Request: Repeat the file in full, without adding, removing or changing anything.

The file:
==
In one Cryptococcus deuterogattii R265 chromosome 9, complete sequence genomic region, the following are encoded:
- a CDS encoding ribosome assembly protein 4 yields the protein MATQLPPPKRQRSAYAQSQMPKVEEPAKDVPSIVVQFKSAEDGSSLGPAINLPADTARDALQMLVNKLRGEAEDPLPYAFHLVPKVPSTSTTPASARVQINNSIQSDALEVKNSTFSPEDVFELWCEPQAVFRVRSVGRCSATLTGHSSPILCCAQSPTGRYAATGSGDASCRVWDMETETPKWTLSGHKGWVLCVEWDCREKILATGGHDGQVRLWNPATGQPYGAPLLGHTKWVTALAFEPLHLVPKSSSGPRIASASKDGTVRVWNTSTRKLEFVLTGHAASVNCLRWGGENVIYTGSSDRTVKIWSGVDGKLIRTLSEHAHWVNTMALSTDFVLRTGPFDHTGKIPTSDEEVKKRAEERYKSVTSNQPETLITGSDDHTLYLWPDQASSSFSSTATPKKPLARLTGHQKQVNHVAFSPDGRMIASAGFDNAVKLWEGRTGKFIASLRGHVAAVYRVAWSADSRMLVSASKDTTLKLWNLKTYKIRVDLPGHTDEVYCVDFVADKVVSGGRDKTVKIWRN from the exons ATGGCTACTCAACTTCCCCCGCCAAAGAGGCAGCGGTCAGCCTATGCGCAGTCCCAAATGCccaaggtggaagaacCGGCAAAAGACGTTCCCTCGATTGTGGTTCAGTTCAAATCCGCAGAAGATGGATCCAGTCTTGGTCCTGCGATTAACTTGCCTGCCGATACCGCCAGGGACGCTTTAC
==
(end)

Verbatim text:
In one Cryptococcus deuterogattii R265 chromosome 9, complete sequence genomic region, the following are encoded:
- a CDS encoding ribosome assembly protein 4 yields the protein MATQLPPPKRQRSAYAQSQMPKVEEPAKDVPSIVVQFKSAEDGSSLGPAINLPADTARDALQMLVNKLRGEAEDPLPYAFHLVPKVPSTSTTPASARVQINNSIQSDALEVKNSTFSPEDVFELWCEPQAVFRVRSVGRCSATLTGHSSPILCCAQSPTGRYAATGSGDASCRVWDMETETPKWTLSGHKGWVLCVEWDCREKILATGGHDGQVRLWNPATGQPYGAPLLGHTKWVTALAFEPLHLVPKSSSGPRIASASKDGTVRVWNTSTRKLEFVLTGHAASVNCLRWGGENVIYTGSSDRTVKIWSGVDGKLIRTLSEHAHWVNTMALSTDFVLRTGPFDHTGKIPTSDEEVKKRAEERYKSVTSNQPETLITGSDDHTLYLWPDQASSSFSSTATPKKPLARLTGHQKQVNHVAFSPDGRMIASAGFDNAVKLWEGRTGKFIASLRGHVAAVYRVAWSADSRMLVSASKDTTLKLWNLKTYKIRVDLPGHTDEVYCVDFVADKVVSGGRDKTVKIWRN from the exons ATGGCTACTCAACTTCCCCCGCCAAAGAGGCAGCGGTCAGCCTATGCGCAGTCCCAAATGCccaaggtggaagaacCGGCAAAAGACGTTCCCTCGATTGTGGTTCAGTTCAAATCCGCAGAAGATGGATCCAGTCTTGGTCCTGCGATTAACTTGCCTGCCGATACCGCCAGGGACGCTTTAC